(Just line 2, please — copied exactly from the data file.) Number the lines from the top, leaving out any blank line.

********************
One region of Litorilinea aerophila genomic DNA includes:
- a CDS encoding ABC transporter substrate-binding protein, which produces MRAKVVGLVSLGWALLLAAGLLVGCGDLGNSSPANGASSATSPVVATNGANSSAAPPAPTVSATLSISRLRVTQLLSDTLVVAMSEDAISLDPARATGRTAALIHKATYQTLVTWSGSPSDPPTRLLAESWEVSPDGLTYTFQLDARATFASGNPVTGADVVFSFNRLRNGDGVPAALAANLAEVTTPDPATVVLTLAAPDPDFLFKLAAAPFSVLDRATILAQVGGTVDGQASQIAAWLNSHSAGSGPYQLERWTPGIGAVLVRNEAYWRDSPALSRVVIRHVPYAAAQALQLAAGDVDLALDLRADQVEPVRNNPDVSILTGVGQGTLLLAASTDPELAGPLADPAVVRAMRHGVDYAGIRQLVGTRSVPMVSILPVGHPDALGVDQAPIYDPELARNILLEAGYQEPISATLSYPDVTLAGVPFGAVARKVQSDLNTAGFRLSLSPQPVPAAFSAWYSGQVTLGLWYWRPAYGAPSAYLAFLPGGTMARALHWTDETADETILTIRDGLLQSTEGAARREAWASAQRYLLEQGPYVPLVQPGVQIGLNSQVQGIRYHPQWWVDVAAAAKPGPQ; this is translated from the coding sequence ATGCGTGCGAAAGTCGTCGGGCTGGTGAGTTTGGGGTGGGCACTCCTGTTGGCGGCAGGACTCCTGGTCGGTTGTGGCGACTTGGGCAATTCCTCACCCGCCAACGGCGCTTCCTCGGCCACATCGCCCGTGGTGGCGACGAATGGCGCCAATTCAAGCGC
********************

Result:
- a CDS encoding ABC transporter substrate-binding protein, which produces MRAKVVGLVSLGWALLLAAGLLVGCGDLGNSSPANGASSATSPVVATNGANSSAAPPAPTVSATLSISRLRVTQLLSDTLVVAMSEDAISLDPARATGRTAALIHKATYQTLVTWSGSPSDPPTRLLAESWEVSPDGLTYTFQLDARATFASGNPVTGADVVFSFNRLRNGDGVPAALAANLAEVTTPDPATVVLTLAAPDPDFLFKLAAAPFSVLDRATILAQVGGTVDGQASQIAAWLNSHSAGSGPYQLERWTPGIGAVLVRNEAYWRDSPALSRVVIRHVPYAAAQALQLAAGDVDLALDLRADQVEPVRNNPDVSILTGVGQGTLLLAASTDPELAGPLADPAVVRAMRHGVDYAGIRQLVGTRSVPMVSILPVGHPDALGVDQAPIYDPELARNILLEAGYQEPISATLSYPDVTLAGVPFGAVARKVQSDLNTAGFRLSLSPQPVPAAFSAWYSGQVTLGLWYWRPAYGAPSAYLAFLPGGTMARALHWTDETADETILTIRDGLLQSTEGAARREAWASAQRYLLEQGPYVPLVQPGVQIGLNSQVQGIRYHPQWWVDVAAAAKPGPQ; this is translated from the coding sequence ATGCGTGCGAAAGTCGTCGGGCTGGTGAGTTTGGGGTGGGCACTCCTGTTGGCGGCAGGACTCCTGGTCGGTTGTGGCGACTTGGGCAATTCCTCACCCGCCAACGGCGCTTCCTCGGCCACATCGCCCGTGGTGGCGACGAATGGCGCCAATTCAAGCGC